29 Oct Leftover US Hospital Supplies Can Have Lifesaving Impact Overseas
MedicalResearch.com Interview with:
Eric Wan BS and Miceile Barrett BS
Johns Hopkins University School of Medicine
Medical Research: What is the background for this study? What are the main findings?
Answer: Access to surgery is limited in resource-poor settings and low-and-middle income countries (LMICs) due to a lack of human and material resources. In contrast, academic hospitals in high-income countries often generate significant amounts of unused and clean medical supplies that cannot be re-used in the operating rooms of high-income countries. Programs such as Supporting Hospitals Abroad with Resources and Equipment (SHARE) provide an avenue for recovery of these supplies and donation to resource-poor hospitals in LMICs. From data collected from SHARE supplies donated by Johns Hopkins, we found that the nationwide impact for these programs to be $15.4 million among US academic hospitals, which accounts for only 19 categories of commonly recovered supplies. When we tracked our donated supplies to hospitals in Ecuador serving the poor, we found that the cost-effectiveness of these donations was US $2.14 per disability-adjusted life-year prevented.
Medical Research: What should clinicians and patients take away from your report?
Answer: In total, we estimate that among US academic hospitals, 1.9 million pounds of all surgical supplies can be recovered and donated. This indicates that we have a significant recovery opportunity that can reduce environmental burden and benefit patient care globally. Additionally, programs such as SHARE create global and local partnerships, opening avenues for research and clinical training.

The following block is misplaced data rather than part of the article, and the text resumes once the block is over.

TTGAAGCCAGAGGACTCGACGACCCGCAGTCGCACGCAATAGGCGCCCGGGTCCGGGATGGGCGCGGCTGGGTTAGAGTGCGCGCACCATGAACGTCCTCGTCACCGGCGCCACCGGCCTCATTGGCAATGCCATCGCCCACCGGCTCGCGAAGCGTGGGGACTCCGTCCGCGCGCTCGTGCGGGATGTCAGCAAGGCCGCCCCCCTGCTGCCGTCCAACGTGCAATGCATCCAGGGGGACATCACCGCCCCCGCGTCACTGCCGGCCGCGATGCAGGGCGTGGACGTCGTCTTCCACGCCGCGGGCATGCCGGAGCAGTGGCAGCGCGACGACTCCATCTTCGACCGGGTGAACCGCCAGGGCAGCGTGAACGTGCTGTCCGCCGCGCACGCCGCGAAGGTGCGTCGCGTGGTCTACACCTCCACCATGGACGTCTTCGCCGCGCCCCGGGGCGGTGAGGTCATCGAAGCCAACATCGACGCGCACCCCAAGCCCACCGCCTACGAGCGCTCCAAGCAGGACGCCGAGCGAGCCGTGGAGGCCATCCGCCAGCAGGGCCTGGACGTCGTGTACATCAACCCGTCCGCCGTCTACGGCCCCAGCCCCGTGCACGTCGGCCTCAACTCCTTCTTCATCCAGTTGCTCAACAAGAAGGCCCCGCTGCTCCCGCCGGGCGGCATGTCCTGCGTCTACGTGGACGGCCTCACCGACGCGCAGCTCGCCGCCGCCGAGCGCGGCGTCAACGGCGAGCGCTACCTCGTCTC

Medical Research: What recommendations do you have for future research as a result of this study?
Answer: There are several questions that one could imagine from this study: What is the recovery and donation potential like in private practice? How might a national network for recovering and donating supplies look? Should we have centralization or allow individual institutions to make their own partnerships? Why do we generate so many unused supplies in US academic hospitals? How can we make reuse more cost-effective? How can we ensure successful supply chains in LMICs for maintaining steady availability of material resources?
Global Public Health Impact of Recovered Supplies from Operating Rooms: A Critical Analysis With National Implications
Eric L. Wan, BS, Li Xie ScM, Miceile D. Barrett, BS, Pablo A. Baltodano, MD, Andres F. Rivadeneira, MD, Jonathan Noboa, BS, Carol Gentry, RN, Jorge H. Palacios, MD, Gedge D. Rosson, MD, Richard J. Redett III, MD, FACS